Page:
House Democrats Advance Legislation for Better Jobs, Schools and Communities

PA CapitolCredit: Commonwealth Media Services

PENNSYLVANIA — Pennsylvania House Democrats advanced significant legislation this week to deliver on their pledge of improving jobs, schools and communities for all in the state. Many of the bills received bipartisan support, offering protection from discrimination, enhancing worker rights and addressing the teacher shortage. The House of Representatives passed these bills and they now move to the Senate.

House Democrats also celebrated a new bipartisan law that provides high-risk patients with no-cost cancer screenings.

“Pennsylvanians have been clear on their priorities, and now the state House is advancing the policies that our communities have been demanding,” Speaker Joanna McClinton, D-Phila./Delaware, said. “Together, we’re advancing solutions to some of our commonwealth’s most pressing challenges and, in some cases, doing it in a bipartisan way.”

“As demonstrated by the numerous measures passed this week, House Democrats are focused on policies that help build our communities and support our working families,” said Majority Leader Matt Bradford, D-Montgomery. “Our top priority is making Pennsylvania a better place for all Pennsylvanians. We have taken a bipartisan approach to this session and will continue to work with all lawmakers and consider all bills that move Pennsylvania forward.”

“What we saw in Harrisburg this week is exactly what Democrats promised to deliver on,” said Majority Appropriations Chairman Jordan Harris, D-Phila. “We’re moving life-changing legislation, be it protecting LGBTQ folks from discrimination or ensuring our workers have the dignity and safety they deserve, and I look forward to continuing down this path in creating a better Pennsylvania that works for everyone.”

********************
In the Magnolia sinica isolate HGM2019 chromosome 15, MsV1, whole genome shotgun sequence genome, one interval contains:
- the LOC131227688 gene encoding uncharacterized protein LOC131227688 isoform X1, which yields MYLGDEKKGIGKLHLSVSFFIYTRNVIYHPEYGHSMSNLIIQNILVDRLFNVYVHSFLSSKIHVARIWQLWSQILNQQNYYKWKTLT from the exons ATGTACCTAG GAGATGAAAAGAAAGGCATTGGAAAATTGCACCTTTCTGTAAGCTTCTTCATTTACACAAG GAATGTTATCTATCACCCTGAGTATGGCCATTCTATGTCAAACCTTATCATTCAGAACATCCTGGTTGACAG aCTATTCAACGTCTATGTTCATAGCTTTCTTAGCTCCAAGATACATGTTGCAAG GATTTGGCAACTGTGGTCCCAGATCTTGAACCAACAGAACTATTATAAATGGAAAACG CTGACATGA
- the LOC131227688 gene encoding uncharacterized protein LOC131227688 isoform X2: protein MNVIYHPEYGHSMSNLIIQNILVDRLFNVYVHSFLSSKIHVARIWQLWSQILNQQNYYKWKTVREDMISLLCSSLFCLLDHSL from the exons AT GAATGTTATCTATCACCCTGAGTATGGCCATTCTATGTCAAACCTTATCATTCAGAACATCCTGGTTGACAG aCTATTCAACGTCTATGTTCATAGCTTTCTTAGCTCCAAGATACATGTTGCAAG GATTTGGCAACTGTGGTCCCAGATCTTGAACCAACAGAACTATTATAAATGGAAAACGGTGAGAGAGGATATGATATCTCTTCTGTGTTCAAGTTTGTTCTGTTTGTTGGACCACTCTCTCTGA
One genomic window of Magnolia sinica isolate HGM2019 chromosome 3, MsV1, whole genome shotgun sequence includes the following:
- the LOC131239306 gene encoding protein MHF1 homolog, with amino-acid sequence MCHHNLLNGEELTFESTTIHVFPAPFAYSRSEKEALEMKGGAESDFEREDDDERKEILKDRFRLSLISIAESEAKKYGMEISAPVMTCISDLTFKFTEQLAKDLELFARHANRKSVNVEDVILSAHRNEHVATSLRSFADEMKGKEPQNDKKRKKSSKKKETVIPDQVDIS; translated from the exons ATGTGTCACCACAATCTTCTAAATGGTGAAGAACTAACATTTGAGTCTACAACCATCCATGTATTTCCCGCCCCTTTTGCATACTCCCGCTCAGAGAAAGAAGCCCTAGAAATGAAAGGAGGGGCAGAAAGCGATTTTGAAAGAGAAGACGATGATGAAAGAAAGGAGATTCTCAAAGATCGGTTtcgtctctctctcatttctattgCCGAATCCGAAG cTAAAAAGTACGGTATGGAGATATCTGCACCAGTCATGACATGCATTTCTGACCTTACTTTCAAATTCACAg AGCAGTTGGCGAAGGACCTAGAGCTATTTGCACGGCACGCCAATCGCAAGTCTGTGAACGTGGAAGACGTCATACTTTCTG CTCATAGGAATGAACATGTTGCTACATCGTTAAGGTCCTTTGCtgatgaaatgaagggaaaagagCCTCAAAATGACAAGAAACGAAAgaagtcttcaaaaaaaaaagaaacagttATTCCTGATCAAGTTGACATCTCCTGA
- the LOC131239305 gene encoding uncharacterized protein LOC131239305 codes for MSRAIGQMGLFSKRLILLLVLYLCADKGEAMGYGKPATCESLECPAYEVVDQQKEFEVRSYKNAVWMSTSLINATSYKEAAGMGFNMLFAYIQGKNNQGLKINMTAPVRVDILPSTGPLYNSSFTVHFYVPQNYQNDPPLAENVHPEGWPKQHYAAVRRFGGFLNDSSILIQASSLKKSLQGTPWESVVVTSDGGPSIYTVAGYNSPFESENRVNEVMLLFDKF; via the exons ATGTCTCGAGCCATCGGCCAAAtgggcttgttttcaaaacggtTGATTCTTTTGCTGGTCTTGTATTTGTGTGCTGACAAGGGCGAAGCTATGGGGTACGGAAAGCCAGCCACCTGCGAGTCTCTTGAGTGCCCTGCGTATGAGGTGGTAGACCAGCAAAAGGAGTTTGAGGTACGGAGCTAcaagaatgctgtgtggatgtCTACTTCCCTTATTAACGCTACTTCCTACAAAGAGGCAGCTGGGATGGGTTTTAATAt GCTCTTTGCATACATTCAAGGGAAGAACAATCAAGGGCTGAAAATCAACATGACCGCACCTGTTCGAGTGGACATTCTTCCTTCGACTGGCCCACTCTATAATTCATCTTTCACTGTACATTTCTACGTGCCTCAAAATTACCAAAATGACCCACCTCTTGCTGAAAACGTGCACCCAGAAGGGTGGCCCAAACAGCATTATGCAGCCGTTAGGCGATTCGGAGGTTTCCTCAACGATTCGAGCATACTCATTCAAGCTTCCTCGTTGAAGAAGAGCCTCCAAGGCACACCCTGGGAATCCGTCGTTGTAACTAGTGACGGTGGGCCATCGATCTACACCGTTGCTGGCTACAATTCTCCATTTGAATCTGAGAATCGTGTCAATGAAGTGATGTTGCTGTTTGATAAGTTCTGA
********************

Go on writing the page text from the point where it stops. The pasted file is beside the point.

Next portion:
“In the last two weeks House Democrats have moved substantive legislation, much of which was bottled up in committees for years. Instead of naming bridges, we worked to protect workers’ rights to organize, expand safety protections for public sector workers, and address worker misclassification among other important issues,” said Majority Whip Dan Miller, D-Allegheny. “For the first time in a decade, new voices and new ideas are being heard on the floor of the House, and I cannot be more excited. We still have a lot of work to do this year, but I am confident we will continue to move Pennsylvania forward.”

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The following issues were approved in the House:

Protecting from Discrimination
All Pennsylvanians deserve to be treated with dignity and respect, and no one should be discriminated against for who they are or who they love. House Democrats have been fighting for equality with the Fairness Act for 22 years. House Bill 300, which would prohibit discrimination based on sex, sexual orientation, gender identity or expression, finally advanced through the House this week.

Strengthening Worker Protections
All workers deserve to feel safe at their jobs. House Democrats have long prioritized supporting working families and investing in good jobs. The House approved several bills this week that would improve workplace conditions and expand workers’ rights. These bills will make Pennsylvania stronger, safer and a better place to work, resulting in a healthier, stronger workforce.

Addressing the Teacher Shortage
Pennsylvania is facing a serious teacher shortage. As part of the House Democrats’ longtime commitment to invest in quality public education, the House passed three bills this week that would attract and retain educators to this noble profession.

Providing Lifesaving No-Cost Cancer Screenings
This week, Gov. Josh Shapiro signed a new law that that will save lives and help prevent breast cancer and other hereditary cancers. This new law removes out-of-pocket costs associated with genetic testing for hereditary breast, ovarian, prostate and other cancer syndromes, as well as supplemental breast screenings for women with a high lifetime risk of breast cancer.

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